We develop and apply an integrated modeling system to estimate fatalities from intentional release of 17 tons of chlorine from a tank truck in a generic urban area. A public response model specifies locations and actions of the populace. A chemical source term model predicts initial
characteristics of the chlorine vapor and aerosol cloud. An atmospheric dispersion model predicts cloud spreading and movement. A building air exchange model simulates movement of chlorine from outdoors into buildings at each location. A dose‐response model translates chlorine exposures
into predicted fatalities. Important parameters outside defender control include wind speed, atmospheric stability class, amount of chlorine released, and dose‐response model parameters. Without fast and effective defense response, with 2.5 m/sec wind and stability class F, we estimate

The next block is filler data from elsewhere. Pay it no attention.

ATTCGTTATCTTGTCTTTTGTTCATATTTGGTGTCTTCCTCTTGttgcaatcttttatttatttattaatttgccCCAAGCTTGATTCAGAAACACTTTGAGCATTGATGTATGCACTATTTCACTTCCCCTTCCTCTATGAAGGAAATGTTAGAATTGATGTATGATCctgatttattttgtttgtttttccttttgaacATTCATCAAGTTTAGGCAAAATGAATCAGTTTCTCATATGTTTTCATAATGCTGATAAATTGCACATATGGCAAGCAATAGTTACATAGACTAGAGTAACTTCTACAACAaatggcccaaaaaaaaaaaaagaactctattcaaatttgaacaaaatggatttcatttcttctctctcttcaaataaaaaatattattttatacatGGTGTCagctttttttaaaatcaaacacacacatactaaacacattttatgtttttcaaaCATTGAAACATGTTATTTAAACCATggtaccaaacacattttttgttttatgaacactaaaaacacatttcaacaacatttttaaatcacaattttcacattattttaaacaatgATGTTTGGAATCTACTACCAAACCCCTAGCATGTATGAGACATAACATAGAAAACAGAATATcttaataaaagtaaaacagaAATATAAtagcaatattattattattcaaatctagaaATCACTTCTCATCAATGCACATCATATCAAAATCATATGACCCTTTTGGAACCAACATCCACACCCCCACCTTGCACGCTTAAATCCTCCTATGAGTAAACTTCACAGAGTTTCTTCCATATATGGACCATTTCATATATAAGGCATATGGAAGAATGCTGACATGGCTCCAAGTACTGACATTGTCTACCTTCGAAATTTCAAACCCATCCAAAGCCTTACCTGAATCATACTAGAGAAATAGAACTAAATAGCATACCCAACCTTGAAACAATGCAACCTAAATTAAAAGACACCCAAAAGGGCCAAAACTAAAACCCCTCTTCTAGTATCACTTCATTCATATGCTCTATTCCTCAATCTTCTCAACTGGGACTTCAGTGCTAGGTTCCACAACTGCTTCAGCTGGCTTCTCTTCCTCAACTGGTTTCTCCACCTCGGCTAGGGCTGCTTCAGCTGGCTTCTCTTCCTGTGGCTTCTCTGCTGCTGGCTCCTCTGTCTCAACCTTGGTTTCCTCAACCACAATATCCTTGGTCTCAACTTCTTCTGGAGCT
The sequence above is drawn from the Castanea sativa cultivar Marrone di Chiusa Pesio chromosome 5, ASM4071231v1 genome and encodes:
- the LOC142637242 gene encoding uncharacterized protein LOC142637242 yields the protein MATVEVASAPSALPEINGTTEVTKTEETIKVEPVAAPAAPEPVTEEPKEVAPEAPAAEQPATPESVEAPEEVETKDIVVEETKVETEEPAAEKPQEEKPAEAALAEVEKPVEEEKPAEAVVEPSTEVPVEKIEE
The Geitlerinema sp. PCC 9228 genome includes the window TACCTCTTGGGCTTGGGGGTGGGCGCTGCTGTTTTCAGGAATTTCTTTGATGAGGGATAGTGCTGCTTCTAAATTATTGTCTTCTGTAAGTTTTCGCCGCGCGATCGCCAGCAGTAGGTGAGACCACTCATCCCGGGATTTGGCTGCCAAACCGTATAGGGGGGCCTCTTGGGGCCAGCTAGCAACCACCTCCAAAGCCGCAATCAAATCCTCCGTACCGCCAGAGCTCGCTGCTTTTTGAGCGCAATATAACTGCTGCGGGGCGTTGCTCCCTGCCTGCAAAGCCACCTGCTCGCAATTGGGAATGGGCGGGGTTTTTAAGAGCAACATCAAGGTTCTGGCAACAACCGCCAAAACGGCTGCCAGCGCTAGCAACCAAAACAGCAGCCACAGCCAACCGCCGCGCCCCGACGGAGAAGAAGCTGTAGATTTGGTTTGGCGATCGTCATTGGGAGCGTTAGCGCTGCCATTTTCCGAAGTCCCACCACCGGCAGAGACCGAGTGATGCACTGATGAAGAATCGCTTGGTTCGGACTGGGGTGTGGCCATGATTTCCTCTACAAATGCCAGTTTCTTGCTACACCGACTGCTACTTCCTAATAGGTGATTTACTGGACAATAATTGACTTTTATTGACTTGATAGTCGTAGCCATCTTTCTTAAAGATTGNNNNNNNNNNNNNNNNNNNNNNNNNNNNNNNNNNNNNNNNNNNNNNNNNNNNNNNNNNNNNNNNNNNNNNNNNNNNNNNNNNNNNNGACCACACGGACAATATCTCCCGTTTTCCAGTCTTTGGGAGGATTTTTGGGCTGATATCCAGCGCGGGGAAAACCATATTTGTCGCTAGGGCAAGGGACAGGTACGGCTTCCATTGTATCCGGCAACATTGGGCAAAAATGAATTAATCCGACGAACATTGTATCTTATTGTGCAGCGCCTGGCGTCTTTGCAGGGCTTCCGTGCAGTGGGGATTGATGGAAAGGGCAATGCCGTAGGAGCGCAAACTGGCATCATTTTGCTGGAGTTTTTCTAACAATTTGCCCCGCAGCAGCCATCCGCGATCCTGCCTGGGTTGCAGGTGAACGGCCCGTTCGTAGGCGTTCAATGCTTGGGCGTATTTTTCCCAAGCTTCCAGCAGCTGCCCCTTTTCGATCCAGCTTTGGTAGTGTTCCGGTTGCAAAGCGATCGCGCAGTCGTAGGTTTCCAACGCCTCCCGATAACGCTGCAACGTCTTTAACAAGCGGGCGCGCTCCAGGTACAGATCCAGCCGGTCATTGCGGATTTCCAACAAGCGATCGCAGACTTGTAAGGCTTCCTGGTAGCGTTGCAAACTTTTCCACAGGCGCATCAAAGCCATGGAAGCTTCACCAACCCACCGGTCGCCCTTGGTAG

approximately 4,000 (half within ∼10 minutes) to 30,000 fatalities (half within ∼20 minutes), depending on dose‐response model. Although we assume 7% of the population was outdoors, they represent 60–90% of fatalities. Changing weather conditions result in approximately
50–90% lower total fatalities. Measures such as sheltering in place, evacuation, and use of security barriers and cryogenic storage can reduce fatalities, sometimes by 50% or more, depending on response speed and other factors.